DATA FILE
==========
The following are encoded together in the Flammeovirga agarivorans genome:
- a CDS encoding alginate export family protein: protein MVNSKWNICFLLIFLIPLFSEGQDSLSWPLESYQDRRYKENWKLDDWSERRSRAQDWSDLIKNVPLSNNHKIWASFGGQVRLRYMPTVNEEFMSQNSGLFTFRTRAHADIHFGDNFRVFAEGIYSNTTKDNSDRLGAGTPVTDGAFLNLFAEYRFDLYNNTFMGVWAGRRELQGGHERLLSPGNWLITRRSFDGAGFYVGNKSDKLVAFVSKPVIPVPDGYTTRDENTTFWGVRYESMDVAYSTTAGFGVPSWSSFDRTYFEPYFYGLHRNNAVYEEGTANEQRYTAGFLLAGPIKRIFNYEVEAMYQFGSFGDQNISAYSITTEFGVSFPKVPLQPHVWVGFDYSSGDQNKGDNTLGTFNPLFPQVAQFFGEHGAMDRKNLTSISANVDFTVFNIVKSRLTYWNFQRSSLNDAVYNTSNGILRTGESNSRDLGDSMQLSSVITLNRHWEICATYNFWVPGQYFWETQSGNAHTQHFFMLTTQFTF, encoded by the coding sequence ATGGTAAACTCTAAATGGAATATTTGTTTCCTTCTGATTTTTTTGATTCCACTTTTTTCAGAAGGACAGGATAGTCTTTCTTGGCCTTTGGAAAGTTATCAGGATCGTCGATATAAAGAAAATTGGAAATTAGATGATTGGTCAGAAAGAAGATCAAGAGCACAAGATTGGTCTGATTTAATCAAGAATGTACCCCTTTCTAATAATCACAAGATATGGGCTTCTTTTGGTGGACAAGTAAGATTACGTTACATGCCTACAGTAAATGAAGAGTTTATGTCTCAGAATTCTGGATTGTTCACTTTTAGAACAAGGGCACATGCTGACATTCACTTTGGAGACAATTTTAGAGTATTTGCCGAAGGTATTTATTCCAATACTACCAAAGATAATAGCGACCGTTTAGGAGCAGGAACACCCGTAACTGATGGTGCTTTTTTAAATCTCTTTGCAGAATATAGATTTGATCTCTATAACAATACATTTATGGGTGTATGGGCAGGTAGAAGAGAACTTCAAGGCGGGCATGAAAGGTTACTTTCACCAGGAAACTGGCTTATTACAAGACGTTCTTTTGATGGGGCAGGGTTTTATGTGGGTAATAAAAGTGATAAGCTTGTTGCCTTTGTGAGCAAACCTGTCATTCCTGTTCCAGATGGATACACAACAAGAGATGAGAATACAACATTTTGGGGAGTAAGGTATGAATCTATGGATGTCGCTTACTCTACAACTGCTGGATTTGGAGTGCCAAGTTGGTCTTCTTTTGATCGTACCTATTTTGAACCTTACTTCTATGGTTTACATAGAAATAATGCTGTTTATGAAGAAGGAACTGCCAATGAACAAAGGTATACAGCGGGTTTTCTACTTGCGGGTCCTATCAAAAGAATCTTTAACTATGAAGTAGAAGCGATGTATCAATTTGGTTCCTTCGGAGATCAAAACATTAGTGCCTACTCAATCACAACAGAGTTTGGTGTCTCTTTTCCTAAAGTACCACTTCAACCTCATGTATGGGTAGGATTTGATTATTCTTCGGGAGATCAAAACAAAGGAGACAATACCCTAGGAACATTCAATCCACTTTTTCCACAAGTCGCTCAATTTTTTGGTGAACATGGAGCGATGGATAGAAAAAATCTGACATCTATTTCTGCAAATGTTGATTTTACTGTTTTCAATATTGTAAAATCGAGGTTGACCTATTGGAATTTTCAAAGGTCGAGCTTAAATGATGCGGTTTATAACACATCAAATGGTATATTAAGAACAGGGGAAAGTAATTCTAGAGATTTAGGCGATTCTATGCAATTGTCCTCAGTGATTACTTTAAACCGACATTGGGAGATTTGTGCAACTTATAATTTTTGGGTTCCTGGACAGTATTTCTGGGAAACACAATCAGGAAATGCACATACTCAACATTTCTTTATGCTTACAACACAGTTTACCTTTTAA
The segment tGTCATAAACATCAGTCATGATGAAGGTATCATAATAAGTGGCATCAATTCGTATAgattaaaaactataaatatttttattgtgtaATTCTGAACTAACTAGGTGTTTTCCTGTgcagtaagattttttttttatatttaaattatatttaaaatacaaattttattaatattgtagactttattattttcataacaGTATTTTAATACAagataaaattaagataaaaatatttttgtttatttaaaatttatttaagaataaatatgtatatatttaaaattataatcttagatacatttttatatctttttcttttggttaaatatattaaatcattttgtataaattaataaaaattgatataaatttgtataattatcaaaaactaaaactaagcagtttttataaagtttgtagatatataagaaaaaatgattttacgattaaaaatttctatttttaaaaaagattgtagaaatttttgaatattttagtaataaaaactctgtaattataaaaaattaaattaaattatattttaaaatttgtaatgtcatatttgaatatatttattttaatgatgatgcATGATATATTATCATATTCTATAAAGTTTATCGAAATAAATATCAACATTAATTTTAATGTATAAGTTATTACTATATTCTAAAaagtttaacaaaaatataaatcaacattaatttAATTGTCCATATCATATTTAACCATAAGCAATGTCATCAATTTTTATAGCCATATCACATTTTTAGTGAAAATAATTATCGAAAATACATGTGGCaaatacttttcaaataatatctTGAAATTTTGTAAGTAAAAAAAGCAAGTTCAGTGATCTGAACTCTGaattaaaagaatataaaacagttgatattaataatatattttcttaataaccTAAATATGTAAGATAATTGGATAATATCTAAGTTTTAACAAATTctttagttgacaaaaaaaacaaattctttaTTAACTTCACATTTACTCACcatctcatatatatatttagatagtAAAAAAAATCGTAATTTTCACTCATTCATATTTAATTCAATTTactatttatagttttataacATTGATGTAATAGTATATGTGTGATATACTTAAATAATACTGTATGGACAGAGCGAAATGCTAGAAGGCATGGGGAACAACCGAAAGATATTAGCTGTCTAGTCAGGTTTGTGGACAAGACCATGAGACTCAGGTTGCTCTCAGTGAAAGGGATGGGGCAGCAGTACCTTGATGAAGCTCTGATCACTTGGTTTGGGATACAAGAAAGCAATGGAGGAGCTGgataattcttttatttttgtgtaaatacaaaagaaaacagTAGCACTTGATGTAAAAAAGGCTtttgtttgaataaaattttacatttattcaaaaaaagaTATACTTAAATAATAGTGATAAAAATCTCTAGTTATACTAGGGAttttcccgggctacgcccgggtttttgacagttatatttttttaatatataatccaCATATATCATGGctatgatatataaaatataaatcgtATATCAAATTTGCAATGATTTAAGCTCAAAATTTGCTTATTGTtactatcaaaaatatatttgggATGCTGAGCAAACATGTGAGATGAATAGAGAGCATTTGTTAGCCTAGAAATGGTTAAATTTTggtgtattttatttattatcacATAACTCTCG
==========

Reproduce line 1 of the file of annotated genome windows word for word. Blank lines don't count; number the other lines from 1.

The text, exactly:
The following are encoded together in the Flammeovirga agarivorans genome: